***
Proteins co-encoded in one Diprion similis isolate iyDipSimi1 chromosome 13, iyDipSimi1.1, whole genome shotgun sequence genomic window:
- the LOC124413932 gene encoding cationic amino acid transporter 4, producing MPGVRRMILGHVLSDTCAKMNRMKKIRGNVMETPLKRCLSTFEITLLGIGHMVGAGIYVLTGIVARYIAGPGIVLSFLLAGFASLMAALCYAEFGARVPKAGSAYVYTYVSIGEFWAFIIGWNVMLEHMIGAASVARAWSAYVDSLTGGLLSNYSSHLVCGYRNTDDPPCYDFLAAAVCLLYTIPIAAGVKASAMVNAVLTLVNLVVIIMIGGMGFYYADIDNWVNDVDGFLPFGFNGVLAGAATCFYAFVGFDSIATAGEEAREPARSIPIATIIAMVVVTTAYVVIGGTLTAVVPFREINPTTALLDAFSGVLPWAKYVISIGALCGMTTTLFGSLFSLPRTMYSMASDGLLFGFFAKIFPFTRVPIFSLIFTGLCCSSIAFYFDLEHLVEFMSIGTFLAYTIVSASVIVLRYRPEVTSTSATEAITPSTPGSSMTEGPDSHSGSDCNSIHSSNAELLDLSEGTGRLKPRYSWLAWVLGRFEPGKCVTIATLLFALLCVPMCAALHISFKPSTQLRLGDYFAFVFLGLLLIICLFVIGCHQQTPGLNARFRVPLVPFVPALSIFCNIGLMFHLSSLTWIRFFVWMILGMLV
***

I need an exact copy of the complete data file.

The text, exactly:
Proteins co-encoded in one Diprion similis isolate iyDipSimi1 chromosome 13, iyDipSimi1.1, whole genome shotgun sequence genomic window:
- the LOC124413932 gene encoding cationic amino acid transporter 4, producing MPGVRRMILGHVLSDTCAKMNRMKKIRGNVMETPLKRCLSTFEITLLGIGHMVGAGIYVLTGIVARYIAGPGIVLSFLLAGFASLMAALCYAEFGARVPKAGSAYVYTYVSIGEFWAFIIGWNVMLEHMIGAASVARAWSAYVDSLTGGLLSNYSSHLVCGYRNTDDPPCYDFLAAAVCLLYTIPIAAGVKASAMVNAVLTLVNLVVIIMIGGMGFYYADIDNWVNDVDGFLPFGFNGVLAGAATCFYAFVGFDSIATAGEEAREPARSIPIATIIAMVVVTTAYVVIGGTLTAVVPFREINPTTALLDAFSGVLPWAKYVISIGALCGMTTTLFGSLFSLPRTMYSMASDGLLFGFFAKIFPFTRVPIFSLIFTGLCCSSIAFYFDLEHLVEFMSIGTFLAYTIVSASVIVLRYRPEVTSTSATEAITPSTPGSSMTEGPDSHSGSDCNSIHSSNAELLDLSEGTGRLKPRYSWLAWVLGRFEPGKCVTIATLLFALLCVPMCAALHISFKPSTQLRLGDYFAFVFLGLLLIICLFVIGCHQQTPGLNARFRVPLVPFVPALSIFCNIGLMFHLSSLTWIRFFVWMILGMLV